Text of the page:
Relationship with SUMP guidelines

As for all the harmonization process, the actual implementation of this step crucially depends on the starting context – i.e. whether the city has, is developing or intends to develop a SUMP.

According to the individual situation, the SIMPLA guidelines interact with the SUMP guidelines in a specific and more definite way. That is to say that, since SUMP guidelines describe the process to develop a (new) SUMP where one does not exist, in case the situation falls into one of the other two general categories (existing SUMP or at some point in its development), the instructions and suggestions contained in the SUMP guidelines may be used to adjust and fine-tune the plan towards harmonization with a SECAP.

Looking at the SUMP guidelines, Step 2.2.3 is connected to Phase 1 ‘Preparing well’ - ‘Step 2: Define the development process and scope of plan’ - Activity 2.4 ‘Agree on work plan and management arrangements’, as well as Phase III ‘Elaborating the plan’ respectively in Step 7 ‘Agree on clear responsibilities and allocate funding’, Activity 7.1 ‘Assign responsibilities and resources’, Activity 7.2 ‘Prepare an action and budget plan’ and Step 8 ‘Build Monitoring and assessment into the plan’ - Activity 8.1: Arrange for monitoring and evaluation

Relationship with SECAP guidelines

Development of a work plan for a SEAP/SECAP is addressed to in the guidelines ‘How to develop a Sustainable Energy Action Plan Guidebook part I’, chapters 1.1 (process) and 1.5 (financial resources).

The work plan for the harmonization of SECAP and SUMP should be developed to address all objectives and targets, detailing how and when they are to be met. A clear structure will subsequently facilitate monitoring the progress towards meeting the objectives and achieving the targets. The action plan should include schedules, resources and responsibilities, yet it should be flexible enough to be revised if necessary to reflect the evolution of objectives and targets.

Based on the analyses done in the chapter ‘Initial assessment’ the opportunities for harmonization are identified and a corresponding work plan to exploit them should be designed. The following table lists potential areas for harmonization between the procedures to develop a SECAP and SUMP and potentially applicable activities for harmonization in the work plan (Table 3).

A monitoring plan should be part of the work plan, because a monitoring plan provides the process of the systematic approach to assess the impact of implemented measures and to evaluate the performance indicators set in the plan. The monitoring plan outlines the key evaluation and monitoring questions and describes how, which and when monitoring and evaluation activities will be carried out, who is responsible for them, what resources are necessary and who will participate. This helps enable sufficient allocation of resources, avoids unnecessary effort for data collection, improves acceptance and contributes to good project management during the implementation of the harmonization process.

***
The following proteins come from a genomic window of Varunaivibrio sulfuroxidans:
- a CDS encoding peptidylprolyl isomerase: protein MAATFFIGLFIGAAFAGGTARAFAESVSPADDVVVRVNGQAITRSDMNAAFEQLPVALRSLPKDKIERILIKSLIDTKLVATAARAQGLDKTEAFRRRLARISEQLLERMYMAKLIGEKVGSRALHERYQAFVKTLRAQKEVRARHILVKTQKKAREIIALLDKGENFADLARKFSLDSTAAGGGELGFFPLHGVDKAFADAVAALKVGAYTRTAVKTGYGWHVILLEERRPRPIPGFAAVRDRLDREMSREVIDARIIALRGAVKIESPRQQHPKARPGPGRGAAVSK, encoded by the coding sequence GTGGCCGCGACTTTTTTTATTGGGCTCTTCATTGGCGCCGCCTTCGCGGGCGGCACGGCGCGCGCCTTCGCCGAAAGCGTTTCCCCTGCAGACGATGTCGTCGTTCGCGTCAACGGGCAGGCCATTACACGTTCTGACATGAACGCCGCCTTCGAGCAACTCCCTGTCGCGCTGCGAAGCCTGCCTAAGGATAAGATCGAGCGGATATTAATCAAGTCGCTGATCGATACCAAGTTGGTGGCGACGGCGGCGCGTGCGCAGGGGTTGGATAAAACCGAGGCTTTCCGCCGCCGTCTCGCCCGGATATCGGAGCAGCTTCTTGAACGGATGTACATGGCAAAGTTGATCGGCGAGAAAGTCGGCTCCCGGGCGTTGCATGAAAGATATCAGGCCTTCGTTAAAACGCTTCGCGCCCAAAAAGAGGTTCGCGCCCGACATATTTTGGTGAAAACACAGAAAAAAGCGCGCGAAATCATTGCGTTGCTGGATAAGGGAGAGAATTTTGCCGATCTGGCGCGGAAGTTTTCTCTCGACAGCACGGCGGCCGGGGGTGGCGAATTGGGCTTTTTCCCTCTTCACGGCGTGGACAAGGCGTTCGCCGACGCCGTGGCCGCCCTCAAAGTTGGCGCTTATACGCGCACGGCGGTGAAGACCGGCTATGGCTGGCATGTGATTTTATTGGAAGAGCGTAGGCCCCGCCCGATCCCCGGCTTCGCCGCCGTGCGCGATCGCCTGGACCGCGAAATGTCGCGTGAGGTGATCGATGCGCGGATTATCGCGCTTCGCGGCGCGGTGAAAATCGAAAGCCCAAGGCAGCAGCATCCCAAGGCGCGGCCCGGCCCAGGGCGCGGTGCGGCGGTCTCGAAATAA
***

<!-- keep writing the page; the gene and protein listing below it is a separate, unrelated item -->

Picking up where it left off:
How to write a work plan:


1. Identify the areas for harmonization

2. Determine your goals and objectives.     

    Goals and objectives relate to results to accomplish through the work plans in SECAPs and SUMPs.

3. Organize your work plan by "SMART" objectives

    Smart targets are:

  • Specific: Describing the desired results in quantitative and qualitative terms which will be clear to that are understood by all stakeholders.
  • Measurable: The current baseline has been measured established by measurements and the desired change is defined. Measurement methods and  resources are in place to monitor the changes that occur
  • Achievable: Goals and objectives are based on the technical, operational and financial competencies available and stakeholder agreements/commitments that have been made
  • Relevant: Most important is to choose targets that matter, that improve urban mobility and that are synchronized with other urban planning targets
  • Time-bound: key dates are given for the achievement of the targets to allow timely monitoring of the desired progress.

 4. List your resources. The work plan includes resources that will be necessary to achieve your goals and objectives. Resources will depend on the purpose of your work plan.

 5. Identify any constraints. Barriers for achieving goals and objectives are identified and corresponding countermeasures defined.

 6. Define who is accountable. Accountability is essential for a good plan. Who is responsible for completing each task? There can be a team of people working on a task (see resources) but one person has to be answerable for the timely completion of a given task.

 7. List specific action steps. Identify what needs to happen to complete your objectives.

 8. Create a schedule. Unexpected problems will happen. Space needs to be built into the schedule to allow for correction.


Gantt chart

A Gantt chart is a bar chart representing the sequence of activities in a project schedule. Gantt charts show the start and finish dates of the elements of a
project. Gantt charts also show the dependency between activities. Gantt charts are often used to show the current status of a project using percentcomplete shadings and a vertical today line.

Gantt Project: Free project scheduling and management app for Windows, OSX and Linux.

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Expected outputs:
  • Document: work plan for the harmonization process